Rubinette® Rosso Apples
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Rubinette® Rosso apples are a small to medium-sized varietal, averaging 6.5 to 8 centimeters in diameter, and have a round to conical shape with broad, flat shoulders tapering to a narrow base. The apple's skin is semi-thick, smooth, and taut, showcasing visible pale lenticels across the surface. The skin also has a golden yellow base, covered in patches of bright red and dark red blush and striping. Rubinette® Rosso apples have a more rustic appearance and an overall muted color palette compared to other commercial cultivars. Underneath the surface, the yellow flesh is fine-grained, dense, and aqueous with a crisp, succulent crunch. The flesh also encases a central fibrous core filled with tiny black-brown seeds. Rubinette® Rosso apples emit a fruity, spice-filled aroma when ripe. The apples contain high sugar and acidity, creating a balanced, sweet-tart taste with refreshing, sharp nuances mixed with honeyed, fruity, and rich undertones.
Rubinette® Rosso apples are available in the early fall through early winter. Once harvested, the fruits can be kept in cold storage until April.
Rubinette® Rosso apples, botanically classified as Malus domestica, are a bi-colored variety belonging to the Rosaceae family. The mid-season fruits were discovered as a natural sport of the Rubinette® apple, a famous European cultivar for its bold, sweet, and tart but balanced flavoring. After their discovery, Rubinette® Rosso apples were released to commercial markets in the late 20th century as an improved variety of Rubinette® apples. Historically, Rubinette® apples were highly favored for their taste but were notoriously difficult to cultivate. The variety was also susceptible to diseases such as scab, leaving blemishes on the apple's surface, preventing them from being sold commercially on a large scale. Rubinette Rosso apples are less affected by scab and develop slightly redder blush, two traits that led growers to choose the sport over the original apple. Rubinette® Rosso apples ripen one week before their parent variety, Golden Delicious, and contain a similar sweet and sharp flavor profile to Rubinette® apples. When in season, Rubinette® Rosso apples are a specialty variety favored for fresh eating and baked preparations. The apples are somewhat challenging to find outside of their growing regions, but they have remained a choice variety among apple enthusiasts for their flavor.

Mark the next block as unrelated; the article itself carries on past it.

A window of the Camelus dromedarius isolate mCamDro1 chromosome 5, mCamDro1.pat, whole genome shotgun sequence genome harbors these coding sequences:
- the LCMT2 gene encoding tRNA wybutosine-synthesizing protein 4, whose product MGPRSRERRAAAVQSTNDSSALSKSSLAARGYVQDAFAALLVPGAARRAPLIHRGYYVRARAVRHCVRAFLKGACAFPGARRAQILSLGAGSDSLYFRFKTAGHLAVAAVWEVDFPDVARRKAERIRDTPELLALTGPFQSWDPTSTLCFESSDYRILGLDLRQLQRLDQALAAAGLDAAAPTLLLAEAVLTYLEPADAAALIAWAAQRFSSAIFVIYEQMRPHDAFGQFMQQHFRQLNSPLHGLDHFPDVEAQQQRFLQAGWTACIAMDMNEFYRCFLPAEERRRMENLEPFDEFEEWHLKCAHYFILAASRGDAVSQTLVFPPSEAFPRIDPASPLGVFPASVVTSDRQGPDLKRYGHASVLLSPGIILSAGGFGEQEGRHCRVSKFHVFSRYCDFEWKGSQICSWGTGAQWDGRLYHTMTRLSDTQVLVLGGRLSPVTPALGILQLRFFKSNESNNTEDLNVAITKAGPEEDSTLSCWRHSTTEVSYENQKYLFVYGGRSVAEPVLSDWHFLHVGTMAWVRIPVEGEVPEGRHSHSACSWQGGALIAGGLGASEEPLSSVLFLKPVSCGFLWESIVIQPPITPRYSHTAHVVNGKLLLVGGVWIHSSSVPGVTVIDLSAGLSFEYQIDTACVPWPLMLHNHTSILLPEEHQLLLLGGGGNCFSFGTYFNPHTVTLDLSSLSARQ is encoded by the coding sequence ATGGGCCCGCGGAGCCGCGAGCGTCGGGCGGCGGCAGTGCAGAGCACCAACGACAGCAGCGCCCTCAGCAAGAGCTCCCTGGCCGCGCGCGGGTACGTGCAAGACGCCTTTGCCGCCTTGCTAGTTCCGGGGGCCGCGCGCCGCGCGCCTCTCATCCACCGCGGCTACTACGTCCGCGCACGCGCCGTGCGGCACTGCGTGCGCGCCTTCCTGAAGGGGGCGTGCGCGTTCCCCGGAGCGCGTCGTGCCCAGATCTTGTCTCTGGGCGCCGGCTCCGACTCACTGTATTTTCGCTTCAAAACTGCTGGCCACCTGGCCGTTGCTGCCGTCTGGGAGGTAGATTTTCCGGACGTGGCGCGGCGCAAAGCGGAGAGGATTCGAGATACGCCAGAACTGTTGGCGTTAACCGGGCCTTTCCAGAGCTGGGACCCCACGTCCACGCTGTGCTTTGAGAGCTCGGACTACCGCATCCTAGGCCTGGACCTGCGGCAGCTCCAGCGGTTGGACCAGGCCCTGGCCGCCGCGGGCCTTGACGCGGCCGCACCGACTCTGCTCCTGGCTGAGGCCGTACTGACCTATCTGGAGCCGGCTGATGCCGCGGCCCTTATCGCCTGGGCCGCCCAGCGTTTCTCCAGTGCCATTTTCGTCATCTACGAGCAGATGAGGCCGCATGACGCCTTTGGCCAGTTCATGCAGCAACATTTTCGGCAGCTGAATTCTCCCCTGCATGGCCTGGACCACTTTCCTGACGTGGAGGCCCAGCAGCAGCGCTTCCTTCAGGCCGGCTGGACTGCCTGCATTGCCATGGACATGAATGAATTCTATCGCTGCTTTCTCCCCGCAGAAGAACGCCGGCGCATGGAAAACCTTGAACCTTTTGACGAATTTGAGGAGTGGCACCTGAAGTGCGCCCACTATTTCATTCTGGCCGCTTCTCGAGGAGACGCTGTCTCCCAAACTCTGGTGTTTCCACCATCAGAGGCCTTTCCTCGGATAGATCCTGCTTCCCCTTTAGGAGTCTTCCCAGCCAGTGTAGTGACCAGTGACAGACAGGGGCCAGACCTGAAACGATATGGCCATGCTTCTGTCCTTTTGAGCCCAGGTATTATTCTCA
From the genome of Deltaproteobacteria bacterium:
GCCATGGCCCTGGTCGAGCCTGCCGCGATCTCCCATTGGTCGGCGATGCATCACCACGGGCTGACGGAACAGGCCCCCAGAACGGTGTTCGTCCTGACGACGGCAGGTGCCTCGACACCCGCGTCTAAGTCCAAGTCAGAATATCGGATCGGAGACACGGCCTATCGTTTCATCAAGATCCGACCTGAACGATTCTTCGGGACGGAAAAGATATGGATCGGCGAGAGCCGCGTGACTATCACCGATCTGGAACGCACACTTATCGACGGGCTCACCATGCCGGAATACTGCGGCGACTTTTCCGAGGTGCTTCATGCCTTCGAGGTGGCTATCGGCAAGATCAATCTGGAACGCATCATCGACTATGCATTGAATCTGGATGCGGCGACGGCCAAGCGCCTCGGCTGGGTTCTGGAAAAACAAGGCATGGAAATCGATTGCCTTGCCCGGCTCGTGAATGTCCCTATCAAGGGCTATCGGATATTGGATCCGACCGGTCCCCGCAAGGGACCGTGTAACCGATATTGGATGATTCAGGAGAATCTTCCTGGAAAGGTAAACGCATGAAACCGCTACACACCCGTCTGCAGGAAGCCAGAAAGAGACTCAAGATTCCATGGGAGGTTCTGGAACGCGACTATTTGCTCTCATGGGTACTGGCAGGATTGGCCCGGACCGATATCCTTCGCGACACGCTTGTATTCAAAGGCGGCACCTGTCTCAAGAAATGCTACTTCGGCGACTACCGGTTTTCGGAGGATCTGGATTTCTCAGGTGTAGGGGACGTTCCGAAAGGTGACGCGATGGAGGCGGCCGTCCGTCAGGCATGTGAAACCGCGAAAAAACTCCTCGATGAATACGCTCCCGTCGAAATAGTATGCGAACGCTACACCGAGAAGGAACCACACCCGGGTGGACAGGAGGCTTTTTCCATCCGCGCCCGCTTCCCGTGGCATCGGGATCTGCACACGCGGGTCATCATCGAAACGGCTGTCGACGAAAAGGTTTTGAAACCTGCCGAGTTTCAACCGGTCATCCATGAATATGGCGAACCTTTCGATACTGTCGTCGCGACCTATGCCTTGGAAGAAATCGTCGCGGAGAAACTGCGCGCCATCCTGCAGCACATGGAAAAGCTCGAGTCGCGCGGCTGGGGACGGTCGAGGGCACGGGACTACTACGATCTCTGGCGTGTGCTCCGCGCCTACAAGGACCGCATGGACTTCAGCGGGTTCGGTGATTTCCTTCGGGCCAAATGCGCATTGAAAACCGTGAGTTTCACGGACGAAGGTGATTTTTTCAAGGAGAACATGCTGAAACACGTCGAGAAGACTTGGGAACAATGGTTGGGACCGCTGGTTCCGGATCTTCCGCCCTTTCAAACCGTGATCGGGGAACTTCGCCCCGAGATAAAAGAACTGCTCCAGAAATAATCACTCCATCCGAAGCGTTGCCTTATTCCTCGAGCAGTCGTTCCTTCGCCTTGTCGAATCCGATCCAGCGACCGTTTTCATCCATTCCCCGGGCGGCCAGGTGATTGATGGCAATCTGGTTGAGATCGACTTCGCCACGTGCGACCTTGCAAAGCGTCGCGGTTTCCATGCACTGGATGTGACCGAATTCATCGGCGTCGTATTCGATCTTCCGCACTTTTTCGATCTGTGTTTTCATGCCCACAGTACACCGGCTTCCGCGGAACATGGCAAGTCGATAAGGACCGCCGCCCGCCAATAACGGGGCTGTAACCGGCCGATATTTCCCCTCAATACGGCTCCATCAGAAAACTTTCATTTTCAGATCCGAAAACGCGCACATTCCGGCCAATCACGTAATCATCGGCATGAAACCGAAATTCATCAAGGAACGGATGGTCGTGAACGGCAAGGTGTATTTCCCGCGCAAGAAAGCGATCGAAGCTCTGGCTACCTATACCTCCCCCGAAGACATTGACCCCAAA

Rubinette® Rosso apples are a source of vitamin C to strengthen the immune system, calcium to build strong bones and teeth, and fiber to regulate the digestive tract. The apples also provide potassium to balance fluid levels within the body, copper to develop connective tissues, vitamin K to assist in faster wound healing, vitamin A to maintain healthy organ functioning, and other nutrients, including manganese, zinc, phosphorus, magnesium, and vitamin E. The vibrant red hues within the skin indicate the presence of anthocyanins, pigmented compounds with antioxidant-like properties to protect the cells against the damage and oxidative stress caused by free radicals.